The wrong response

July 24th, 2005 – 7:28 pm
Tagged as: Rights,Terrorism

Despite the fact that current laws were apparently enough to see Britain through decades of IRA bombings, the British police have decided to seize the opportunity provided by the tragic July attacks in London push for more powers:

Police last night told Tony Blair that they need sweeping new powers to counter the terrorist threat, including the right to detain a suspect for up to three months without charge instead of the current 14 days.

Senior officers also want powers to attack and close down websites, and a new criminal offence of using the internet to prepare acts of terrorism, to “suppress inappropriate internet usage”.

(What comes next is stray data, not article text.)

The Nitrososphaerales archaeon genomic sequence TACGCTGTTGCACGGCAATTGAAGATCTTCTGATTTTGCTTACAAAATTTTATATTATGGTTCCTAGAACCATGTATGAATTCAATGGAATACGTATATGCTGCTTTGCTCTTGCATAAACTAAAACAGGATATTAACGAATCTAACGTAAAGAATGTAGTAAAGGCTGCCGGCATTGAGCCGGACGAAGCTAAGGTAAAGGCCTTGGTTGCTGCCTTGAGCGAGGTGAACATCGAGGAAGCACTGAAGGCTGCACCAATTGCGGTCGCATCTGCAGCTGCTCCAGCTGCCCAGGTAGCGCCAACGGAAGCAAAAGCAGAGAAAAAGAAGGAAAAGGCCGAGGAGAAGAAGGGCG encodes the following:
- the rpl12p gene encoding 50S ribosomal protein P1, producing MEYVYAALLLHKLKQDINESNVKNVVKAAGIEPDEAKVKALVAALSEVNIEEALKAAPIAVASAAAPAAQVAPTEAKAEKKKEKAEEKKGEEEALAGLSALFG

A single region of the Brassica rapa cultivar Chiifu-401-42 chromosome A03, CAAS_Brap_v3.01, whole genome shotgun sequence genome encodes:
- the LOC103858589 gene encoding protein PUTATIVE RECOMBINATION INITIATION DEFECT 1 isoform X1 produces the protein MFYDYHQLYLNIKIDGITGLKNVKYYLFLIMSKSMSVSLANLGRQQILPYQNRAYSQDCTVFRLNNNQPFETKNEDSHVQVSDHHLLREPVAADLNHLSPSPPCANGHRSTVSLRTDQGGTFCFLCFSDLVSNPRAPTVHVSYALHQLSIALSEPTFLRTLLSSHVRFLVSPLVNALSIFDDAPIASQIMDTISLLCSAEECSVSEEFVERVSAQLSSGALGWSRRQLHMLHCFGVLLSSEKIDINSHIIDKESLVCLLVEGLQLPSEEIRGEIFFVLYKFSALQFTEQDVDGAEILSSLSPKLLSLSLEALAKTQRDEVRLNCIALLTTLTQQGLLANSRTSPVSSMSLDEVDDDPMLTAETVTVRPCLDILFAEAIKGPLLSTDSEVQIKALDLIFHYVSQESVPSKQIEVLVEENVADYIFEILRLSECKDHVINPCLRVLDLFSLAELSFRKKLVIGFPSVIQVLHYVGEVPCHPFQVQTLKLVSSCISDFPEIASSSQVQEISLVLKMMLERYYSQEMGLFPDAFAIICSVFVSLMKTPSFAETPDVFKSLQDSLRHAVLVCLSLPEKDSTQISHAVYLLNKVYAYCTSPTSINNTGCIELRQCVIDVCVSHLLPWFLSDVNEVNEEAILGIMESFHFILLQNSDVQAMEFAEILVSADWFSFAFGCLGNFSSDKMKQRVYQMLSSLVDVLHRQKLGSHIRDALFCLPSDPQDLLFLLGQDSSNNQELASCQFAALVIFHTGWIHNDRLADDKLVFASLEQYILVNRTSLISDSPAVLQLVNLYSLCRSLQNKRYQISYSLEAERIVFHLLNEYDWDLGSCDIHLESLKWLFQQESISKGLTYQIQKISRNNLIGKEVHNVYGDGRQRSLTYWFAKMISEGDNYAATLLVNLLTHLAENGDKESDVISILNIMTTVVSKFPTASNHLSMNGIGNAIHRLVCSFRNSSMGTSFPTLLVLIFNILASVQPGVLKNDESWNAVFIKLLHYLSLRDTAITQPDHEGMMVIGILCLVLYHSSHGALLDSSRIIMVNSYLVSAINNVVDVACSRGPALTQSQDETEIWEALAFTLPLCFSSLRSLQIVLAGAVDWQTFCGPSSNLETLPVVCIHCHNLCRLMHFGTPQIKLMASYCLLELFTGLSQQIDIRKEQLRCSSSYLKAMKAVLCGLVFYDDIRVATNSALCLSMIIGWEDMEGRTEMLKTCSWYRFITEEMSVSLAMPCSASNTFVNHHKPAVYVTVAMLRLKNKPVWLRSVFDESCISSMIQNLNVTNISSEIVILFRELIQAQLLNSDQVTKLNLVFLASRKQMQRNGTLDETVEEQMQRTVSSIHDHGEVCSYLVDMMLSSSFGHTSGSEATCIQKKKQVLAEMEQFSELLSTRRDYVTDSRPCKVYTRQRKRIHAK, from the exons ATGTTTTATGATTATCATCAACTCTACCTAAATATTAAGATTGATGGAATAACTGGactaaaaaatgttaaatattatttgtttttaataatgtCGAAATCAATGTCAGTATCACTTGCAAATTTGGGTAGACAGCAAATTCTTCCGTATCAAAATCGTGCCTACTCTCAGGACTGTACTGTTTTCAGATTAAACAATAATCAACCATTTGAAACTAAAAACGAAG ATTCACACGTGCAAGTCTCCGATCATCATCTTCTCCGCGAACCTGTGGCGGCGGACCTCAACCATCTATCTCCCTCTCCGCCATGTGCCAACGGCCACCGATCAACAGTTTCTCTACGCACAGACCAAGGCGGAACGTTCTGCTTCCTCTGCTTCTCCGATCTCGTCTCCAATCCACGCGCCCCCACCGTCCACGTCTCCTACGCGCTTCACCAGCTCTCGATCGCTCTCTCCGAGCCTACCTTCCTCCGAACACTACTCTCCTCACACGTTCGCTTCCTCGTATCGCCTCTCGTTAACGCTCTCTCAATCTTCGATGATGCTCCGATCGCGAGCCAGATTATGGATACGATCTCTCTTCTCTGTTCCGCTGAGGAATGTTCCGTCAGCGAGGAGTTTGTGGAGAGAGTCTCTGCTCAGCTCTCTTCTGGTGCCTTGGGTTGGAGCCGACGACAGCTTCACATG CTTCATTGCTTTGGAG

They also want to make it a criminal offence for suspects to refuse to cooperate in giving the police full access to computer files by refusing to disclose their encryption keys.

The police would also like to see much clearer information given to the public about the threat level, the creation of a specialist border security agency and further discussions about the use of phonetap evidence in terrorist cases

Three months detention without charge? Restrictions on Internet usage? Apparently the British police have learned the wrong lessons from America’s Patriot Act.

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